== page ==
"My mare had a disaster at the trainer's,"
writes Jo-Ann Kennedy of Saskatchewan. "She had a tie stall fall apart
on her and, from what I gather, she stood a long time in a stressful position.
Then she foundered and I was not aware until a week later. (These people
don't touch my horse anymore!) That was in July of the summer before
last. She got through all that okay, but the following February her hooves
started falling apart.
"From what I understand the hoof was
growing out and the founder damage to the hoof was causing it to lose shape
at the heels. Her heels were flaring out. My farrier tried shoeing and all
seemed to be okay until last July. He shod her and stated that his goal
was to get her on a smaller shoe because of the flares.
a bit concerned so I found another farrier. He says the founder is showing
in the heels and she does not need smaller shoes; they would do more damage.
His theory is that hooves grow where there is pressure, so he mixed up some
filler and shaped her hooves as they normally would be, so the hooves would
grow out that way. Then he shoed her.
"I've had this process
done for about 5 or 6 times and things seem to be going okay. However, we
live in a cold winter climate and the filler cracks off. Her hooves still
look concave at the heels: they curve in up top and flare out on the ground,
and her heels are really down. For a few times my farrier put a leather
shim under her shoes to lift the heels, but he thinks maybe continuing to
do that will stop the heel from growing. What do you think?
a tough horse and seems to have no lameness. It was suggested that I leave
her barefoot for two months, but I think if I do we could get a good cold
spell and she could lose a chunk of hoof and I'll be back to square
one. I give her MSM and a big dose of biotin daily. I'm convinced they
help the hoof wall as it grows. I want to do the best possible to get this
horse's feet well again.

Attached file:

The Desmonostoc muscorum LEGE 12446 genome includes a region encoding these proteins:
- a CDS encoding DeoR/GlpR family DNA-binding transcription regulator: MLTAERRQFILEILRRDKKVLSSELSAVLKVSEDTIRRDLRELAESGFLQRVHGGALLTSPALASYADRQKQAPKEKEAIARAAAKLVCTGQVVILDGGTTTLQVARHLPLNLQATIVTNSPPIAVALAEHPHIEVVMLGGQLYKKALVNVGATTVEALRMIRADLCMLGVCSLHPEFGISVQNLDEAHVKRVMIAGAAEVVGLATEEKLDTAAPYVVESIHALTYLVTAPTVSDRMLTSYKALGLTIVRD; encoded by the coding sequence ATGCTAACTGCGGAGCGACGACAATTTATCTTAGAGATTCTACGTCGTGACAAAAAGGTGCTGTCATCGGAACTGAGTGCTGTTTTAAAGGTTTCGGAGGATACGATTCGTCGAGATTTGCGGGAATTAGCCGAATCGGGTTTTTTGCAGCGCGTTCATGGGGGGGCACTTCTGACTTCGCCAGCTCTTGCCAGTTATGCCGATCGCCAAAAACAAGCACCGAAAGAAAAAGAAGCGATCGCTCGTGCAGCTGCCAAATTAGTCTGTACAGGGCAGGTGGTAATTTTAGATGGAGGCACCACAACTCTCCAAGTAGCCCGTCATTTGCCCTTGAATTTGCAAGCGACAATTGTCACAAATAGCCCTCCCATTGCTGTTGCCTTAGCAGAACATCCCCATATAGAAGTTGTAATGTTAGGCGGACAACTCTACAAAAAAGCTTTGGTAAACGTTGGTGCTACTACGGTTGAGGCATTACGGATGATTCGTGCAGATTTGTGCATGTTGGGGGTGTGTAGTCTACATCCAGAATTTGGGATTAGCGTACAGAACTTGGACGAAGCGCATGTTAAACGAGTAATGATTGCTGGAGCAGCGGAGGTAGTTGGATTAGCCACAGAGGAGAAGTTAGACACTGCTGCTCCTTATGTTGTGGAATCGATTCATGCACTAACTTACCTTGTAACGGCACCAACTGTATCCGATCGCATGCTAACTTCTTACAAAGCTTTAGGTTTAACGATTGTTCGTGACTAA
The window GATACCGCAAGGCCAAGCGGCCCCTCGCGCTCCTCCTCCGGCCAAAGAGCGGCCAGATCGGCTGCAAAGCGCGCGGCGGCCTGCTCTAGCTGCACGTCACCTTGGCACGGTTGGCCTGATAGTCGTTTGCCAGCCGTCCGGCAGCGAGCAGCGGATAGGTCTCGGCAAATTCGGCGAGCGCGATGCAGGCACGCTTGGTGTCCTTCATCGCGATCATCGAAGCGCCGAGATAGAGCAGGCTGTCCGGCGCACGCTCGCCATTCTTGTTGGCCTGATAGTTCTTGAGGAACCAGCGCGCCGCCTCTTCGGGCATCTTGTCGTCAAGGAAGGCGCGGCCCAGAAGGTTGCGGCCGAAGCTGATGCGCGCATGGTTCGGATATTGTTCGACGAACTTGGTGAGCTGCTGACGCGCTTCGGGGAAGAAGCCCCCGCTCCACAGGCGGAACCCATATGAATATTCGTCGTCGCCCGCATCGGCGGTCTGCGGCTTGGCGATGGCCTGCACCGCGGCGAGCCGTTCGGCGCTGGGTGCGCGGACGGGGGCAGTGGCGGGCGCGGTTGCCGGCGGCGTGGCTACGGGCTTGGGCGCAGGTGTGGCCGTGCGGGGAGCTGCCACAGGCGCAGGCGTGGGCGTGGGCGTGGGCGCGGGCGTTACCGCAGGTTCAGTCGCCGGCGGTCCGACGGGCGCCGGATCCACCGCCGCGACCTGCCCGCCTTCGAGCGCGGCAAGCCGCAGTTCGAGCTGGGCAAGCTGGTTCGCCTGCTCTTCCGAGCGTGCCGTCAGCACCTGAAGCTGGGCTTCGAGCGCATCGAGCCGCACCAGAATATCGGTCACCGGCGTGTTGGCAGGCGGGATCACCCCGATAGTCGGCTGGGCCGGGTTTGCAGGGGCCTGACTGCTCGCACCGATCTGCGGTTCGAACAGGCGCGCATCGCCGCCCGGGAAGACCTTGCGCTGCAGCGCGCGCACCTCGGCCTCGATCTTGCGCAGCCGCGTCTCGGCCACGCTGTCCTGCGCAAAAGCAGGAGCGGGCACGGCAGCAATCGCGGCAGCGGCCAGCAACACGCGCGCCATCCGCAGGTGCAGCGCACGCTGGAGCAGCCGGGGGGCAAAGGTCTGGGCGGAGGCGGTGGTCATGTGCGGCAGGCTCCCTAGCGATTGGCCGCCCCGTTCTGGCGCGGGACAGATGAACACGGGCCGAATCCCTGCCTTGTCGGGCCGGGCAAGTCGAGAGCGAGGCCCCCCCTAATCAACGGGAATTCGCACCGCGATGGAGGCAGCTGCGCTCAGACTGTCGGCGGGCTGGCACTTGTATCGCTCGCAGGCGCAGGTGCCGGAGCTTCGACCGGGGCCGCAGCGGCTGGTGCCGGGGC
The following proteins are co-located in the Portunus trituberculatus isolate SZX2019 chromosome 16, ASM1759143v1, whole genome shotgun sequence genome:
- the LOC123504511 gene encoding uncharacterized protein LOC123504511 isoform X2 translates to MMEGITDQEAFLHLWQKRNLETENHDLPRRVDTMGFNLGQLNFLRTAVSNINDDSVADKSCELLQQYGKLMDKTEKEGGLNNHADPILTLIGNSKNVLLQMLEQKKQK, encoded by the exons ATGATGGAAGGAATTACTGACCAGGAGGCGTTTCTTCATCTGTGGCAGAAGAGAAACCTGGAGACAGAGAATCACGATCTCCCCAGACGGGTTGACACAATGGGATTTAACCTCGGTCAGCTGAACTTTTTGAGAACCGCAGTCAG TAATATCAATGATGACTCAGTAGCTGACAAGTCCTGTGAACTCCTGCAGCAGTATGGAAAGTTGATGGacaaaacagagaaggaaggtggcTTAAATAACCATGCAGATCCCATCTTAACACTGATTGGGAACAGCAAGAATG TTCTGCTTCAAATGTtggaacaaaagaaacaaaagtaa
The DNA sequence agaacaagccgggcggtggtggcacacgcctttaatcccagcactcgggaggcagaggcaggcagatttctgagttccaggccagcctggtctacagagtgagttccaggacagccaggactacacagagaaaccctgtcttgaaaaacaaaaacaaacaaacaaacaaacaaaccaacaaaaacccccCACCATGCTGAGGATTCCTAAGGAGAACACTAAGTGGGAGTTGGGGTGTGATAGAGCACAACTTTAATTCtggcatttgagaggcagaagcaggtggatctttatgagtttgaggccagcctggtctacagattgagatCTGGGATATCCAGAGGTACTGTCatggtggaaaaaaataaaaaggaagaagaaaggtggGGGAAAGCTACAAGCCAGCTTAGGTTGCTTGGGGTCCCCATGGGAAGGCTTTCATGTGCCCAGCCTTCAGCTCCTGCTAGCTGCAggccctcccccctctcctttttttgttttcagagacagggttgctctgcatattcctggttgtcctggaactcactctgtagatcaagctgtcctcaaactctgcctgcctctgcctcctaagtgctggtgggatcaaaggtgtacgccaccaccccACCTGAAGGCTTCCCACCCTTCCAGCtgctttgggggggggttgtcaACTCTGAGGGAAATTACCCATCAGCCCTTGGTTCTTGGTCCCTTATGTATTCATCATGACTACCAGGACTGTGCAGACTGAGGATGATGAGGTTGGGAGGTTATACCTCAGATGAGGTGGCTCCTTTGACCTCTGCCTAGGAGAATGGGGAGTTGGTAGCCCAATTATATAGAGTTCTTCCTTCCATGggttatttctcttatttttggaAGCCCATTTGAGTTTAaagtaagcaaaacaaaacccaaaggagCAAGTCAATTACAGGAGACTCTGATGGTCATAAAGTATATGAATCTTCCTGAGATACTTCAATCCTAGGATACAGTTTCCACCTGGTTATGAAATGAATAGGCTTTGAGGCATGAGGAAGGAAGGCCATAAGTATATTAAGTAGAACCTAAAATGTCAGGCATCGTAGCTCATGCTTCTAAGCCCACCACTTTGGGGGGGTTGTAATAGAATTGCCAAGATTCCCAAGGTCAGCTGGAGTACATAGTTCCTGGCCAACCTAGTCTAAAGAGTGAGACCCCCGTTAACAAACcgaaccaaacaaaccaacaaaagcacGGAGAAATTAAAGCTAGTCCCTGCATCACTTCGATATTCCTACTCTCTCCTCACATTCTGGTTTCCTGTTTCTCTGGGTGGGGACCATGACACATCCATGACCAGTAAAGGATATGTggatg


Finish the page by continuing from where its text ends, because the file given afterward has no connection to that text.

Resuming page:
"I have become quite confident
in this farrier now, but he is moving away. I will not go back to the first
one after seeing his work on other horses. Can I do anything else, or am
I doing things right?"
Laminitis and resulting founder (sinking
of the coffin bone) are serious and complicated diseases, and what works
on one horse may cripple another. The best thing a horse owner can do is
get help from the best equine veterinarian and farrier that can be found.
The veterinarian should have a good working relationship with one or more
farriers he or she trusts. You can get a list of American Farrier's
Association certified farriers in your area by calling 606-233-7411. Ask
for case histories and references.
I personally don't like to
use filler on foundered horses. I like to see what the feet are doing and
how they look as they grow out. The founder rings take about a year to grow
down to the ground. At that time I can usually tell how much permanent damage
founder has done to the hoof. Filler can also trap debris, and may cause
an abscess in the hoof not a good thing.
One of the best methods
for treating founder is with frog support, which may be done by using a
heart bar shoe applied by a farrier who is experienced in its usage. Another
method that works well is to use a frog support pad between the hoof and
a flat shoe made to fit the trimmed hoof. The pad may be purchased ready-made
from any horseshoe supply store or may be made as follows:
a leather or plastic pad to fit the hoof and shoe, then cut a wedge from
a second leather pad. The wedge should be the same shape and size as the
frog. Carefully mark the full pad as to were the frog is. Using short roofing
nails, nail the wedge to the full pad so the wedge covers the frog when
the shoe is nailed on. The heads of the roofing nails must be on the hoof
side of the pad, with the ends bent over and pounded down on the ground
side of the pad assembly. Two nails are enough, and please remember: pointy
ends of the nails down, away from the hoof.
Nail the shoe and
pad assembly to the trimmed hoof. The hoof wall at the toe may be rasped
back to the white line to take support off the toe. The spaces between the
pad and hoof should be packed with silicone caulking or other soft pliable
packing. Frog support treatment takes weight off the hoof wall and puts
some of the weight on the frog, and also supports the leg's bone column
and helps keep the coffin bone from rotating down. As I said at the outset,
laminitis and the resulting founder are complex, and so are the treatments.
Since each case is different, a good farrier and vet team should be involved
in any treatment of founder.
With new treatments and medications,
many foundered horses make full recovery, I hope yours will, too.